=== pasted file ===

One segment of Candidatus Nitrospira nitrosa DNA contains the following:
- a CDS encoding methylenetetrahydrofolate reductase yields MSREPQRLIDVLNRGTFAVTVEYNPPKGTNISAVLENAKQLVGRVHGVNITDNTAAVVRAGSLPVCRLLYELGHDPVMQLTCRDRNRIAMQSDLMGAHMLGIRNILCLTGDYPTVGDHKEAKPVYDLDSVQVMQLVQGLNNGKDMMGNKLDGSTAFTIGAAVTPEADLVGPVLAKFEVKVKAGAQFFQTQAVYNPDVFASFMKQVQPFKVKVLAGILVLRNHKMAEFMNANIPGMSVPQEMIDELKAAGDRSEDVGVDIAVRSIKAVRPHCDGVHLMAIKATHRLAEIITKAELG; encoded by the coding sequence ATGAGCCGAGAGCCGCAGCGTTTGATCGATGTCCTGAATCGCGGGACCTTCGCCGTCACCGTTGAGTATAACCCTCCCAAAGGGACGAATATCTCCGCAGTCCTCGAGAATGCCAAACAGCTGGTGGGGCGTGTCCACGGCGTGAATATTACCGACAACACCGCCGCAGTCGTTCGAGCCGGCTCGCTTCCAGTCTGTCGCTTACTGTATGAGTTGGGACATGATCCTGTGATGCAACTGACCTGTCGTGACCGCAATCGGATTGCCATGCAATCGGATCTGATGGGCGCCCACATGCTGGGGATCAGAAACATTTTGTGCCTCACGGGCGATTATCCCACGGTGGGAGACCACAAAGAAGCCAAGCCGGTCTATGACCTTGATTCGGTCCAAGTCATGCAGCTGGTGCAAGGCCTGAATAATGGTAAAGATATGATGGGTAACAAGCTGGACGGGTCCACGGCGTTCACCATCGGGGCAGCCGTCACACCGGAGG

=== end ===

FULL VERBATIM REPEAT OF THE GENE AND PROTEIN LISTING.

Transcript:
One segment of Candidatus Nitrospira nitrosa DNA contains the following:
- a CDS encoding methylenetetrahydrofolate reductase yields MSREPQRLIDVLNRGTFAVTVEYNPPKGTNISAVLENAKQLVGRVHGVNITDNTAAVVRAGSLPVCRLLYELGHDPVMQLTCRDRNRIAMQSDLMGAHMLGIRNILCLTGDYPTVGDHKEAKPVYDLDSVQVMQLVQGLNNGKDMMGNKLDGSTAFTIGAAVTPEADLVGPVLAKFEVKVKAGAQFFQTQAVYNPDVFASFMKQVQPFKVKVLAGILVLRNHKMAEFMNANIPGMSVPQEMIDELKAAGDRSEDVGVDIAVRSIKAVRPHCDGVHLMAIKATHRLAEIITKAELG; encoded by the coding sequence ATGAGCCGAGAGCCGCAGCGTTTGATCGATGTCCTGAATCGCGGGACCTTCGCCGTCACCGTTGAGTATAACCCTCCCAAAGGGACGAATATCTCCGCAGTCCTCGAGAATGCCAAACAGCTGGTGGGGCGTGTCCACGGCGTGAATATTACCGACAACACCGCCGCAGTCGTTCGAGCCGGCTCGCTTCCAGTCTGTCGCTTACTGTATGAGTTGGGACATGATCCTGTGATGCAACTGACCTGTCGTGACCGCAATCGGATTGCCATGCAATCGGATCTGATGGGCGCCCACATGCTGGGGATCAGAAACATTTTGTGCCTCACGGGCGATTATCCCACGGTGGGAGACCACAAAGAAGCCAAGCCGGTCTATGACCTTGATTCGGTCCAAGTCATGCAGCTGGTGCAAGGCCTGAATAATGGTAAAGATATGATGGGTAACAAGCTGGACGGGTCCACGGCGTTCACCATCGGGGCAGCCGTCACACCGGAGG